Physicians who send text messages to other clinicians using their own smartphones risk the privacy and security of the information they send. However, insisting that they adopt additional gadgets and tools to communicate with other clinicians can prevent a smooth workflow. A secure app that can be downloaded to doctors’ existing devices now provides hospital clinicians with a communication solution that protects sensitive health information.
Ed Ricks, the CIO of Beaufort Memorial Hospital in Beaufort, South Carolina, took notice of physicians’ texting habits and realised the potential for a simpler solution that would not needlessly complicate care delivery. Ricks worked with Imprivata, a technology provider based in Lexington, Massachusetts, to develop Cortext, a HIPAA-compliant app which can be used on clinicians’ personal or hospital-issued devices.
"They're already doing this," Ricks recently told mHealth News, "and all I wanted to do was make sure any data was secure.”
Ricks began to recruit physicians to participate in a trial of the app, quickly going from a handful of participants to more than 60 by the end of the two-month pilot program. “They realised within days that this wasn’t about the technology,” Ricks said. “It was a workflow issue.”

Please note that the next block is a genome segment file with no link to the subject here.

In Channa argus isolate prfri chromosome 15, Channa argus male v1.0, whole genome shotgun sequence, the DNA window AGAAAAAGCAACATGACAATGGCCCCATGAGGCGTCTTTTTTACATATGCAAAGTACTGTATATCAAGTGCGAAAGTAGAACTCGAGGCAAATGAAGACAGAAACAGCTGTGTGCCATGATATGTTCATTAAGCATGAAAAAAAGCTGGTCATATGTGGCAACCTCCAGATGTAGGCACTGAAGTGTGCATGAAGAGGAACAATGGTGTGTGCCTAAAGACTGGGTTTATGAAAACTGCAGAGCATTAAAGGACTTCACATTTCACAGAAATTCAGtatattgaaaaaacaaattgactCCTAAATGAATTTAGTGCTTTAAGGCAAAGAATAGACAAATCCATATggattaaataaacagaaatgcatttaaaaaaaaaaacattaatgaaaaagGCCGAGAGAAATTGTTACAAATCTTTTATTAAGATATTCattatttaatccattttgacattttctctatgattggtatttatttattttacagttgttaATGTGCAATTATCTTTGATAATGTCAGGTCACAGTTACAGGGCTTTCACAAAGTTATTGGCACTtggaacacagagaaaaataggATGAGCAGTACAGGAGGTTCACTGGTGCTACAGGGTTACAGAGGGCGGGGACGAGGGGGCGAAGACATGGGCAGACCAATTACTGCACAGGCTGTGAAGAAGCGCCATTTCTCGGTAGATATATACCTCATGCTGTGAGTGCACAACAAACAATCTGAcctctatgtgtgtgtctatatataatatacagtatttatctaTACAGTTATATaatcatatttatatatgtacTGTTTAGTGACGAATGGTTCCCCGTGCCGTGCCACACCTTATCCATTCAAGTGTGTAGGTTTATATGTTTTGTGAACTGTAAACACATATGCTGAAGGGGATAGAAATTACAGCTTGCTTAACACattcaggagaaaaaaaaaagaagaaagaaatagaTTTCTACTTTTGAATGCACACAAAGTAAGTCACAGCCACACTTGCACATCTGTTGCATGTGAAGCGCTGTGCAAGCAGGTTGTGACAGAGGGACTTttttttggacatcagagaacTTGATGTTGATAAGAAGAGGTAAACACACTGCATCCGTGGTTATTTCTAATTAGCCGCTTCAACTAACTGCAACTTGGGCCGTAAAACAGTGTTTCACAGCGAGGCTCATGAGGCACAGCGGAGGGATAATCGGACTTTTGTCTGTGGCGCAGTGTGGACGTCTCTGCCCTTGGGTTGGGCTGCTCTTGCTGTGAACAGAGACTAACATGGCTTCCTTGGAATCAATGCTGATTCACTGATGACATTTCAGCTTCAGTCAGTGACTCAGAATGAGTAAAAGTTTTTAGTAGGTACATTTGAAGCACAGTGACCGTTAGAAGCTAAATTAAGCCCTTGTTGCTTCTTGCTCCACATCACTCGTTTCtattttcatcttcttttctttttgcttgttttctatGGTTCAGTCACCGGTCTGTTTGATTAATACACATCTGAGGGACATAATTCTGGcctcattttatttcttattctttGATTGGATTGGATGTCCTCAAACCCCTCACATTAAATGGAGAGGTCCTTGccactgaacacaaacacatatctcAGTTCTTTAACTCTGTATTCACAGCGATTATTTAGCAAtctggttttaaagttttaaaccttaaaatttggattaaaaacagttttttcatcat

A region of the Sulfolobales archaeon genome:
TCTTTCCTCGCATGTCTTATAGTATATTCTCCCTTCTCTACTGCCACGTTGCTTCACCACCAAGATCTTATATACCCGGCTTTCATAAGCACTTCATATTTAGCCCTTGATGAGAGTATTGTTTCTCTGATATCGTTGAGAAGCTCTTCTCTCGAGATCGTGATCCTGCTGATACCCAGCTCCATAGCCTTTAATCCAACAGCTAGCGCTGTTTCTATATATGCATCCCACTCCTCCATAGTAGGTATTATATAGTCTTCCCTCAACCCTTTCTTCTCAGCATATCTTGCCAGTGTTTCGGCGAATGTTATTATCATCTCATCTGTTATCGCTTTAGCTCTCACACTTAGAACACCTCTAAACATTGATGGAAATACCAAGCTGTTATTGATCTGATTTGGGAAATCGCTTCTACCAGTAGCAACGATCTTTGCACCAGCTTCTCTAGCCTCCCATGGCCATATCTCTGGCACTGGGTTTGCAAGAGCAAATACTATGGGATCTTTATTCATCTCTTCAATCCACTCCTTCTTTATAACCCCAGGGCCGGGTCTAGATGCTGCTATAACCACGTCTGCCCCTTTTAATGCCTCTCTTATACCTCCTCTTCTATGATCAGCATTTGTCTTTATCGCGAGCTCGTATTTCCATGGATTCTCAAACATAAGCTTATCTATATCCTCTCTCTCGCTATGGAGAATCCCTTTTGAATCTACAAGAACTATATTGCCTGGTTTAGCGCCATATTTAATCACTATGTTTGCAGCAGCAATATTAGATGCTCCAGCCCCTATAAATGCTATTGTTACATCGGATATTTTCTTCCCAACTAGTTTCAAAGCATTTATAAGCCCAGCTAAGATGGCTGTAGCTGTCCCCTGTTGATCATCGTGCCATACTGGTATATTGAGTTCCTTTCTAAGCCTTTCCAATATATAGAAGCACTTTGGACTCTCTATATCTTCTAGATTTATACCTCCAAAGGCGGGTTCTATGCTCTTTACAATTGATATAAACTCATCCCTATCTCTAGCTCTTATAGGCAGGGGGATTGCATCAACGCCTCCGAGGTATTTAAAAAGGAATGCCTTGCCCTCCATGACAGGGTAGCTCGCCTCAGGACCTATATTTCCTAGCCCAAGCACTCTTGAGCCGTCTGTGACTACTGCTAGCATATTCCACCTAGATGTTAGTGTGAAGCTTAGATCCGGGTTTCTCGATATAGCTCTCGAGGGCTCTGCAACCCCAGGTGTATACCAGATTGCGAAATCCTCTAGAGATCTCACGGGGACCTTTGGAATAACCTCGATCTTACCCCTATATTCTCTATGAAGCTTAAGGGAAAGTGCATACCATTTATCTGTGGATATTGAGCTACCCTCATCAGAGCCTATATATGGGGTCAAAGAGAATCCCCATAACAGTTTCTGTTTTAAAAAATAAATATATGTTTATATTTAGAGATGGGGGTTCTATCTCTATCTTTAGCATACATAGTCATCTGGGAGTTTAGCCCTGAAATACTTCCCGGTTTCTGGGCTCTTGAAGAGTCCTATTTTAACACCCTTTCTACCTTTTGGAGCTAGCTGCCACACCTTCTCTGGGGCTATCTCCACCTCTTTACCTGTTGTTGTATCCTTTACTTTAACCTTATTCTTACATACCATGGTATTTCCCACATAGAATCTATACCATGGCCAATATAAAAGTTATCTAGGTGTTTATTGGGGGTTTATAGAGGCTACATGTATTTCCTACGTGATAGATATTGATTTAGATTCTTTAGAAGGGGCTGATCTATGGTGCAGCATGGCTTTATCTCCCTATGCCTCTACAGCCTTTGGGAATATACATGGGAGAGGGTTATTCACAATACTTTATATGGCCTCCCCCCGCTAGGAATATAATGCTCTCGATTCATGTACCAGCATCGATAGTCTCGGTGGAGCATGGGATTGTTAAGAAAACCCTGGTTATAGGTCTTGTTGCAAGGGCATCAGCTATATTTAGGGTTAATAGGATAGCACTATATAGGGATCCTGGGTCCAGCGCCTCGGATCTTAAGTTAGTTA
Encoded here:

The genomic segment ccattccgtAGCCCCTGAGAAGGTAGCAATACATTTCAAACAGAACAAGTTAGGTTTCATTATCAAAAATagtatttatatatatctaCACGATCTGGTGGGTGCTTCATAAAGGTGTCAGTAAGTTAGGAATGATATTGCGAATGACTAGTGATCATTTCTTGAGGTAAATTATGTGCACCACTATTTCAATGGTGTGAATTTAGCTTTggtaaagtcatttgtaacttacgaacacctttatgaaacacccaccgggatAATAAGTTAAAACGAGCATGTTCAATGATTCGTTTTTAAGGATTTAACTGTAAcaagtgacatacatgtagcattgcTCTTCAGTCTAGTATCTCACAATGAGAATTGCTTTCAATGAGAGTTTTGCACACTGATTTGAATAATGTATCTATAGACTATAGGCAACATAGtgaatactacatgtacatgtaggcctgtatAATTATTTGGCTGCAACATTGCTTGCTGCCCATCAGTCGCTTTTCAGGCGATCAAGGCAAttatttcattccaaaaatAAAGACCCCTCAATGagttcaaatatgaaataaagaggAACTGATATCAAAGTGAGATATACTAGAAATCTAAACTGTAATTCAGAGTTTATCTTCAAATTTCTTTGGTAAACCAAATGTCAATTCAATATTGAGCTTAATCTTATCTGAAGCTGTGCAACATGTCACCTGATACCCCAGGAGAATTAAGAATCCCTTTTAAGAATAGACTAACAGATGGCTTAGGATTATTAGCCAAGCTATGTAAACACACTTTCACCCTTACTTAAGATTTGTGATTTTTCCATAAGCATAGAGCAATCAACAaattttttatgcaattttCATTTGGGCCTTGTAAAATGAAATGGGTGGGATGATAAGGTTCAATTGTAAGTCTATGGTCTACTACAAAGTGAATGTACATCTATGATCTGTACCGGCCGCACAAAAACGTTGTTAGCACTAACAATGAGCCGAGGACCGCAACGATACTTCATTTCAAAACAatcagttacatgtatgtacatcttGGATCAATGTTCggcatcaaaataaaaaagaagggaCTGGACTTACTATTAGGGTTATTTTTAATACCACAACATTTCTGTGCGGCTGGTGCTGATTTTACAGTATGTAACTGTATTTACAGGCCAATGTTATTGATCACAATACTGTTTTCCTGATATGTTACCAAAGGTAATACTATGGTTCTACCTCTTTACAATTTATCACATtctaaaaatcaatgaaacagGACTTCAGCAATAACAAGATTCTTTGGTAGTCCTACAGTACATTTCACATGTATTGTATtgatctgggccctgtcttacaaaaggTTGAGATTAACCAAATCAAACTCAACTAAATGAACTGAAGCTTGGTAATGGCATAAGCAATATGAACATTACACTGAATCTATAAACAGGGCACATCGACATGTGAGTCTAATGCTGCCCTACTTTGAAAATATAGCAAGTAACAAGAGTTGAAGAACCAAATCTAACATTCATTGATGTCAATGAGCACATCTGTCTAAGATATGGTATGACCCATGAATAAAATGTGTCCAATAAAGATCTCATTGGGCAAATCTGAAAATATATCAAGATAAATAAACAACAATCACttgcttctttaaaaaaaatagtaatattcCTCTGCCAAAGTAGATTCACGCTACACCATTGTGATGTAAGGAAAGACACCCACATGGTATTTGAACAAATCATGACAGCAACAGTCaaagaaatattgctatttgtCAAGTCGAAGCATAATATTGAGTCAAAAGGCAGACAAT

There are now approximately 360 clinicians using the Cortext app, and it will be a requirement rather than an option for hospital staff going forward. Some departments will continue to use voice pagers since they need to have their hands free while working.
In the three years that have elapsed since Ricks’ observation and the success of the Cortext app, he has gleaned some insights into how the process can be configured for other hospitals. First, it is important to involve clinicians from the start, not relying only on the early adopters. Fortunately, even those with poor proficiency in technology tools are likely to be able to use the app when it works on their own familiar devices.
Another priority for hospital administrators should be the platform’s auditing capabilities. The messages that are sent via the app are part of care coordination, and administrators should know who is sending and receiving messages. Accountability is a key issue, so it is vital that the communication is monitored in terms of when and where messages are delivered. Eventually, it may be possible to treat the messages as part of electronic health records, although that is not yet the case.
"Everybody's here to take care of patients," Ricks said, noting that the adoption of new strategies can be easy when clinicians understand that the solution actually does improve the process for physicians and patients alike.
Ed Ricks will speak at the HIMSS15 Conference and Exhibition in Chicago on 14 April. His talk, part of a Mobile Health Knowledge Center session, is entitled “Improving Clinical Workflows with Fast Access & Communication.”
Image Credit: Wikimedia Commons